This is more a long term question than a short term one, but I do wonder what’s going to happen with this team when Embiid returns. He and Simmons are not the most natural pairing and how they coexist when they share the floor is a question that needs answering. I doubt either will ever become a league average 3-point shooter and both will almost certainly be most effective offensively living in and around the paint. I do not think this is a question to answer by the trade deadline, but their ceiling this season and well beyond will be determined by how this question is resolved.
I know I’m not saying anything new with the paragraph above, but it fascinates me — and I’m sure many other NBA fans — to no end. This isn’t the 1980’s where illegal defense rules and the spacing generated artificially can allow two players of this type to thrive to their top levels. I mean, the Lakers of Kareem and Magic might even have some issues figuring out how to thrive in today’s NBA if given a time machine. So, I’m forever interested in what happens in Philly even if I’m not living and dying with them every game.
Keys to the game: With Philly’s depth compromised, my hope is that the Lakers are able to manage the time when all the team’s best players are out there and then win those moments when the benches have to carry more of a load and the Lakers will be staggering Bron and AD. I mean, if the Lakers can play their starters to a draw, but the LeBron led bench units can be a +8 and the AD led bench units can be a +4 or +5, the Lakers can win this game by double digits and it probably won’t even look that impressive. And, believe me, I’d be thrilled with that result.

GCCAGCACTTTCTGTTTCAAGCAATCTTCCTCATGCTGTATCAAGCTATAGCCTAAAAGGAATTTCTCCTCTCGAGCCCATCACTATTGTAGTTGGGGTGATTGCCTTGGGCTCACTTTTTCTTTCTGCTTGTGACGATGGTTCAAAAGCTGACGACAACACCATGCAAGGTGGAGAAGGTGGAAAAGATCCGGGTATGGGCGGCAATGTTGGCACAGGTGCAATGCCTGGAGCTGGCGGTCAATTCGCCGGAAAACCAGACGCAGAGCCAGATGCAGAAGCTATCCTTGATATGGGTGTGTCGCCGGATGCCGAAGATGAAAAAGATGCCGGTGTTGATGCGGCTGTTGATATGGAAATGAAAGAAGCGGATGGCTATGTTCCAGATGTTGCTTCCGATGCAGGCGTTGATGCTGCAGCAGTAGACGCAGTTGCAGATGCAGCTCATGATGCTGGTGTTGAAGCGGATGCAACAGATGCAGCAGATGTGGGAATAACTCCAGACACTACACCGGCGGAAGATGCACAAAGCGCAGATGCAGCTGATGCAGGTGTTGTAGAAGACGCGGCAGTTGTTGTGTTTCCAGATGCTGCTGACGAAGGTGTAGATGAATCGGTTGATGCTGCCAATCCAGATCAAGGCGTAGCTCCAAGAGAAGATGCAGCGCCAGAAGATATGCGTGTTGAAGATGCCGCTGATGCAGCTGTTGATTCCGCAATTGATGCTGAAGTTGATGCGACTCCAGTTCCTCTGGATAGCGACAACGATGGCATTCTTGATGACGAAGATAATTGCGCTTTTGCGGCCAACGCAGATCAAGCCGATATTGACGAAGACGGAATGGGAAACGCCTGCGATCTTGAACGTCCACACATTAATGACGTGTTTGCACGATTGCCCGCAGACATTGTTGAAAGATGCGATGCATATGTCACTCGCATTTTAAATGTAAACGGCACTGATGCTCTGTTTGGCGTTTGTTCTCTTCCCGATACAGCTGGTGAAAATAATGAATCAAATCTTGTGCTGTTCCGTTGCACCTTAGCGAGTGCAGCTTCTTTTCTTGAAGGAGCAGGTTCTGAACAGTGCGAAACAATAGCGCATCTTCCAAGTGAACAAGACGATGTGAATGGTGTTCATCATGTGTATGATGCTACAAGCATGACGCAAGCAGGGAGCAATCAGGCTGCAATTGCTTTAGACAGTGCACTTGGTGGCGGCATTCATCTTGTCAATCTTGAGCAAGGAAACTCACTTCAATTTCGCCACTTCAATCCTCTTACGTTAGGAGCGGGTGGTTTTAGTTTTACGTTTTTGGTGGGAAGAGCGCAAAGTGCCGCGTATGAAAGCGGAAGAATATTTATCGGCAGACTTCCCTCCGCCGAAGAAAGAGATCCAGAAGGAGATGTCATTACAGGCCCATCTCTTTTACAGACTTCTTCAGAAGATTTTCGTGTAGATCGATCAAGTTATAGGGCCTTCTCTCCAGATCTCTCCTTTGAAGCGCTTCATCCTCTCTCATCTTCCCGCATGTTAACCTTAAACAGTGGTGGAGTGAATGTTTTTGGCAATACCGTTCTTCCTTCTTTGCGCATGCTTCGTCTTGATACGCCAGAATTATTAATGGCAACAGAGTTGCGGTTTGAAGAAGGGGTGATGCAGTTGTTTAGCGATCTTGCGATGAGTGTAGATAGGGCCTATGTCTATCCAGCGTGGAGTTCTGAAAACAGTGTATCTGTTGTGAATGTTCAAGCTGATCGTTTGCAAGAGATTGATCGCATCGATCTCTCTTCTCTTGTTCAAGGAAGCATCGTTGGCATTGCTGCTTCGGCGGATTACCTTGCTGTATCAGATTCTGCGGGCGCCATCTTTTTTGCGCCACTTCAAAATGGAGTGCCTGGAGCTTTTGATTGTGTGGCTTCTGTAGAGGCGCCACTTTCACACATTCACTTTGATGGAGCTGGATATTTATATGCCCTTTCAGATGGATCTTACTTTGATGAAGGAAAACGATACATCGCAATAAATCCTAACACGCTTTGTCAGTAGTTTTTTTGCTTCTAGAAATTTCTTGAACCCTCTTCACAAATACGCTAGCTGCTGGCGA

The way to get there is for the Lakers to control the tempo of this game and ensure they’re on top of the gameplan. That means building a wall vs. Simmons in transition, marking Tobias Harris all over the court, and really closing out against Horford to make him put the ball on the floor when he’s spotting up around the arc. Korkmaz is another 76ers who must be tracked around the arc — he hits 39.5% of his 3’s on nearly 5 attempts a game. This truly is a KYP2Know Your Personnel game and that means a strict understanding and execution of the gameplan.
One thing I’ll be watching for early is all of the weird defensive matchups that will exist on both sides of the floor. Will Simmons guard AD? Will he guard Bradley and roam? Will he guard LeBron? Will Thybulle be on Danny Green or will they put him on Bron and try to leverage his hands and quickness to put pressure on him full court? Will Bron guard Simmons? Will AD guard him? There’s really a defensive strangeness that can come from Philly’s personnel that has the chance to create cross-matches that make it harder to matchup — especially in transition.
Lastly, Philly is a physical team even without Embiid and they will pressure you in ways that you need to be up for mentally and physically. The Lakers have not done as well in matchups like these — their wins vs. Miami being the exception. I’ll be very interested in seeing how they respond tonight and whether they can win one of these high profile games that the league is showcasing with it’s Saturday Night prime-time slotting.
Where you can watch: 5:30pm start time on ABC.
*All stats via stats.nba.com